• Go for wireless if possible.

Choosing a wireless ergonomic mouse will allow you to use the mouse in several different positions/postures. A common issue with mouse users is shoulder pain which can be increased if your movements are hindered by the USB cable. A wireless mouse will allow you to easily use the mouse to right, left, or in front of your keyboard. Using your mouse as close to your body will reduce the loading on the shoulder.

What are the Types of Ergonomic Mice?

Ergonomic mice are being preferred by many computer users today. People are inclined towards going for devices that give them better comfort even though it comes with a price tag to it. Below are the different types of ergonomic mice you can consider.

  1. Vertical Mouse

Horizontal mice, the kind we normally see, but a lot of pressure on the wrist muscles and bones. The vertical mouse comes to the rescue. Looking at a vertical mouse for the first time might make you wonder how anyone can use this odd-looking design. However, it works just fine with some practice.


  • It encourages the engagement of stronger muscles in the arm.
  • It reduces the use of the weaker muscles to avoid stress to them.
  • The mouse involves the use of the thumb and makes the extra buttons on the mouse easily accessible.
  • The arm is in a more natural and relaxed position.
  • It looks cool, quirky, and different!


  • It takes time and practice to get used to this device.
  • Limited options are available in the market.
  • Might not be suitable for high-performance gaming.

2. Horizontal Ergonomic Mouse

This type takes the humble horizontal mouse and adds features to it to make it more user-friendly. It is also known as the Contour Mouse. It can have a bit of a tilt to its design to make for more natural angles. The shape is only slightly different than the regular mouse. Hence, getting used to the new design should not be a problem.


  • Look and feel is similar to the regular mouse.
  • Very easy to use.
  • More natural angles reduce stress to the muscles.
  • There are plenty of options to choose from.


  • The ergonomics are not as good as the vertical mouse.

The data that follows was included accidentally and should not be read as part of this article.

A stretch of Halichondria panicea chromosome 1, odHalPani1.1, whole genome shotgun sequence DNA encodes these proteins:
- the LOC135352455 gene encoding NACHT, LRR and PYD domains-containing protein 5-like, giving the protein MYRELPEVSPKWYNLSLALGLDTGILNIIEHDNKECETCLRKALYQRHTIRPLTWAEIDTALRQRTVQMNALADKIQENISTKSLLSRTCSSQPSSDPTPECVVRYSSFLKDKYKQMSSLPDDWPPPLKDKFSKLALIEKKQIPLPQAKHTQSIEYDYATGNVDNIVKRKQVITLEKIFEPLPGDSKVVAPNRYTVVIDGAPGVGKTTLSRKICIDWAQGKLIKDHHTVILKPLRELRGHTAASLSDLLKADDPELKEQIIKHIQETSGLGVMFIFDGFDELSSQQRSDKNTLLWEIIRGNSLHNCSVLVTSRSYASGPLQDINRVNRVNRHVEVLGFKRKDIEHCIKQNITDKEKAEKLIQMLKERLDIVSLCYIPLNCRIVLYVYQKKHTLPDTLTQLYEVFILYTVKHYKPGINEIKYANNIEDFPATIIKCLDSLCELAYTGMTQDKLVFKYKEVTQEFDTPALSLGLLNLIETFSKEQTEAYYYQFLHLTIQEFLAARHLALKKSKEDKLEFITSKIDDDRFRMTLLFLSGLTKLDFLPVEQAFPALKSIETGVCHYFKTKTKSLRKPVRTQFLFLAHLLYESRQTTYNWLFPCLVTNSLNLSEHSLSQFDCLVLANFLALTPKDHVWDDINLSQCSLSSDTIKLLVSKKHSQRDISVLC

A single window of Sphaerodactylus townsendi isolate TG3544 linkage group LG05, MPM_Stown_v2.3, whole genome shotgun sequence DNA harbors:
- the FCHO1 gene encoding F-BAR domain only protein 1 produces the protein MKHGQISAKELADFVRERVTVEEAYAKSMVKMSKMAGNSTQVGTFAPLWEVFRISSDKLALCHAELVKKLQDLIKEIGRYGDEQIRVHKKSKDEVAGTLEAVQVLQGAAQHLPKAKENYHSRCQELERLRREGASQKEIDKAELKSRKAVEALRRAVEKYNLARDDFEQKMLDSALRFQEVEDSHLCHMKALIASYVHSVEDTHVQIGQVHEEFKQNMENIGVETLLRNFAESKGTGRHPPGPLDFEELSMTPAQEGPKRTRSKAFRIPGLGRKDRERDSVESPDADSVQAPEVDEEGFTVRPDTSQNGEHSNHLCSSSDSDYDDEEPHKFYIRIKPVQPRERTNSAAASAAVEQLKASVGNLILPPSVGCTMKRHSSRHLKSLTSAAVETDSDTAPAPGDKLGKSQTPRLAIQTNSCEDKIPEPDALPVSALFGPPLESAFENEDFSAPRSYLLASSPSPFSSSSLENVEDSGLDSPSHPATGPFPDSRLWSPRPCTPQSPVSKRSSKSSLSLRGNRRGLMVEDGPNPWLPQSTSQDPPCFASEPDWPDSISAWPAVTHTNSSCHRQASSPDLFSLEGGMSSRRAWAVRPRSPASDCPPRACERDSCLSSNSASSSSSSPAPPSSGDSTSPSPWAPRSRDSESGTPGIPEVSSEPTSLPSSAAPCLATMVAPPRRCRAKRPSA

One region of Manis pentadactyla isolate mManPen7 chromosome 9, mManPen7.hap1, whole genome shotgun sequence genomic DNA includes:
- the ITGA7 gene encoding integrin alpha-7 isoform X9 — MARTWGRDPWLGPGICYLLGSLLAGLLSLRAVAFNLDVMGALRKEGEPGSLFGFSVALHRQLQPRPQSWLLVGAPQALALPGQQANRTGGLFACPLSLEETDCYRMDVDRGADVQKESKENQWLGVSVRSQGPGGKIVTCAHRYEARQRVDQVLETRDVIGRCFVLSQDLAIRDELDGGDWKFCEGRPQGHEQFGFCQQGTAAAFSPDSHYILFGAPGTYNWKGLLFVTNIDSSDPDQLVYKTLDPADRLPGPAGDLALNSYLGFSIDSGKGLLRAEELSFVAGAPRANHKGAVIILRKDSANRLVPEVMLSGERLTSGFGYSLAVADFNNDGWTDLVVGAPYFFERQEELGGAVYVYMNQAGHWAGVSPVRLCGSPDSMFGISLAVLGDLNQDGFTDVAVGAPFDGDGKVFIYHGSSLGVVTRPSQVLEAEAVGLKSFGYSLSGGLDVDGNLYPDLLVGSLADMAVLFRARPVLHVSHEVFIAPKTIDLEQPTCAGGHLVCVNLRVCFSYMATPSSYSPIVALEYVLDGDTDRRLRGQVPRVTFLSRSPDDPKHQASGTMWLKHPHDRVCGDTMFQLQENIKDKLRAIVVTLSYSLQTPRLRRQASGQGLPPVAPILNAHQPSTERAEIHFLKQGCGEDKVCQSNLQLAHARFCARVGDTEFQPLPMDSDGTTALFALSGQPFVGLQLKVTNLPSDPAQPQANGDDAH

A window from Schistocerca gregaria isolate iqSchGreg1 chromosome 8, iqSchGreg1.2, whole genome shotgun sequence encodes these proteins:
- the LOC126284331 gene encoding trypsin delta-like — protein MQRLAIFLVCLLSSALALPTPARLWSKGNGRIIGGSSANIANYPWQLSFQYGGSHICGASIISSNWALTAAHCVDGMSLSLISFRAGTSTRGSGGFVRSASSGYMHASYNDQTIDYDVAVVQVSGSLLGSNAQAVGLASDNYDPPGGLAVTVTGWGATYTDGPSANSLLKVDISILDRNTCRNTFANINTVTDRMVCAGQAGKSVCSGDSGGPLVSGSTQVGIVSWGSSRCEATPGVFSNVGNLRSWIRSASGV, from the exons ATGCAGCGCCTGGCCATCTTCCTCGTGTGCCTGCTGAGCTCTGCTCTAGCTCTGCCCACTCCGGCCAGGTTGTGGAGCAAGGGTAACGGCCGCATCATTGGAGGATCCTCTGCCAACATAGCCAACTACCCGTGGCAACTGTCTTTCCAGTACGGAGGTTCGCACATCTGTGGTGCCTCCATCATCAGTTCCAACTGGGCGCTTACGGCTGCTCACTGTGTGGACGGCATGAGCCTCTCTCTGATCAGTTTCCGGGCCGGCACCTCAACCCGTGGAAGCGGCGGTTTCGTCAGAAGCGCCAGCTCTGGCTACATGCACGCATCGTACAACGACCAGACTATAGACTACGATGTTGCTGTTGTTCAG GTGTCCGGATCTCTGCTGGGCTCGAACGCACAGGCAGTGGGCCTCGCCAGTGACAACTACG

• Most models that provide good comfort are expensive.

3. Trackball Mouse

The trackball mouse has a ball on top of the mouse. For moving the pointer, the mouse need not be moved. Just moving the ball on the top with your finger can move the pointer. Different options are available for using either the thumb or a finger for operating the trackball. Clickable buttons are present on the mouse. It is very different from the traditional mouse that we use generally.


  • More range of pointer movement without wrist movement due to the presence of the tracking ball.
  • The mouse can be easily used on any surface.
  • The hand and wrist are in a comfortable position while using the mouse.


  • Since it does not involve mouse movement, it could take some time to get used to it.
  • It is difficult to use the mouse for gaming.
  • People with smaller hands might find it a little hard to use the mouse.
  • Limited options are available in the market to choose from.

4. Roll Bar Mouse

A roll bar mouse is very convenient if you reach out for your mouse now and then while using the keyboard. It sits right below the keyboard. It is almost like an extension to the keyboard. Hence, the arm movement to use the mouse is reduced.


  • It is very convenient to use.
  • Many variants include shortcut buttons such as copy and paste, making them easy to use.
  • The wrist rest that comes with it is helpful even when using the keyboard.
  • Both hands can be used to use the mouse.


  • Accuracy can be lower. However, it can be improved with practice.
  • The distance to reach the keyboard increases.
  • The roll bar mouse is slower than the other mice.


An Ergonomic Mouse can be your best bet in such situations. You owe it to your body to start paying serious attention to that little device that you grapple onto many hours every day. Constant pain, nerve damage, and even disability could be in the cards if we don’t consider the ergonomics of the mouse we use day in and out.